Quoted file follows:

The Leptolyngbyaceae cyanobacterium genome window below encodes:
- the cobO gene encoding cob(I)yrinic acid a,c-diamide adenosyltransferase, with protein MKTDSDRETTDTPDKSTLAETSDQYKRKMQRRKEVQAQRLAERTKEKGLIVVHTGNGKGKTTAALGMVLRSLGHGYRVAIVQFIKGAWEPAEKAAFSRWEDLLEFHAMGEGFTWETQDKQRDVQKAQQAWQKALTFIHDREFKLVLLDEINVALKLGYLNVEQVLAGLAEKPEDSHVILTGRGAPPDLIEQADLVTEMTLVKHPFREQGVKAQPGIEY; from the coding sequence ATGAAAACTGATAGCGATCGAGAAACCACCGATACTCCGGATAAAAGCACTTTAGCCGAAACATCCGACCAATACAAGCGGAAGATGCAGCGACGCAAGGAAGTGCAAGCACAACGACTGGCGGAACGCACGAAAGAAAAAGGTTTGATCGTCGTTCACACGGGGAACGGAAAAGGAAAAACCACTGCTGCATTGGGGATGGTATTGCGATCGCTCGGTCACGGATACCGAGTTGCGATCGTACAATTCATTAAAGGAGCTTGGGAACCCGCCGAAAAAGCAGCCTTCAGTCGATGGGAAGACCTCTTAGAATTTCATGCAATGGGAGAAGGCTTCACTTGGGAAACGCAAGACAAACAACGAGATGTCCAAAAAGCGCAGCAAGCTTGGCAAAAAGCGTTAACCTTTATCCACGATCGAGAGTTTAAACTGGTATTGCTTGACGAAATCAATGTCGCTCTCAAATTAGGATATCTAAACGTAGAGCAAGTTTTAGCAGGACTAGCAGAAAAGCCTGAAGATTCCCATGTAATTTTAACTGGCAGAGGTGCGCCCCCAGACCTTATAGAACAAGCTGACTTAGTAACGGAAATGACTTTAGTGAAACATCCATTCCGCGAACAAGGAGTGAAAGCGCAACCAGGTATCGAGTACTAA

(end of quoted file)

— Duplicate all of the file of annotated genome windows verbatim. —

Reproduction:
The Leptolyngbyaceae cyanobacterium genome window below encodes:
- the cobO gene encoding cob(I)yrinic acid a,c-diamide adenosyltransferase, with protein MKTDSDRETTDTPDKSTLAETSDQYKRKMQRRKEVQAQRLAERTKEKGLIVVHTGNGKGKTTAALGMVLRSLGHGYRVAIVQFIKGAWEPAEKAAFSRWEDLLEFHAMGEGFTWETQDKQRDVQKAQQAWQKALTFIHDREFKLVLLDEINVALKLGYLNVEQVLAGLAEKPEDSHVILTGRGAPPDLIEQADLVTEMTLVKHPFREQGVKAQPGIEY; from the coding sequence ATGAAAACTGATAGCGATCGAGAAACCACCGATACTCCGGATAAAAGCACTTTAGCCGAAACATCCGACCAATACAAGCGGAAGATGCAGCGACGCAAGGAAGTGCAAGCACAACGACTGGCGGAACGCACGAAAGAAAAAGGTTTGATCGTCGTTCACACGGGGAACGGAAAAGGAAAAACCACTGCTGCATTGGGGATGGTATTGCGATCGCTCGGTCACGGATACCGAGTTGCGATCGTACAATTCATTAAAGGAGCTTGGGAACCCGCCGAAAAAGCAGCCTTCAGTCGATGGGAAGACCTCTTAGAATTTCATGCAATGGGAGAAGGCTTCACTTGGGAAACGCAAGACAAACAACGAGATGTCCAAAAAGCGCAGCAAGCTTGGCAAAAAGCGTTAACCTTTATCCACGATCGAGAGTTTAAACTGGTATTGCTTGACGAAATCAATGTCGCTCTCAAATTAGGATATCTAAACGTAGAGCAAGTTTTAGCAGGACTAGCAGAAAAGCCTGAAGATTCCCATGTAATTTTAACTGGCAGAGGTGCGCCCCCAGACCTTATAGAACAAGCTGACTTAGTAACGGAAATGACTTTAGTGAAACATCCATTCCGCGAACAAGGAGTGAAAGCGCAACCAGGTATCGAGTACTAA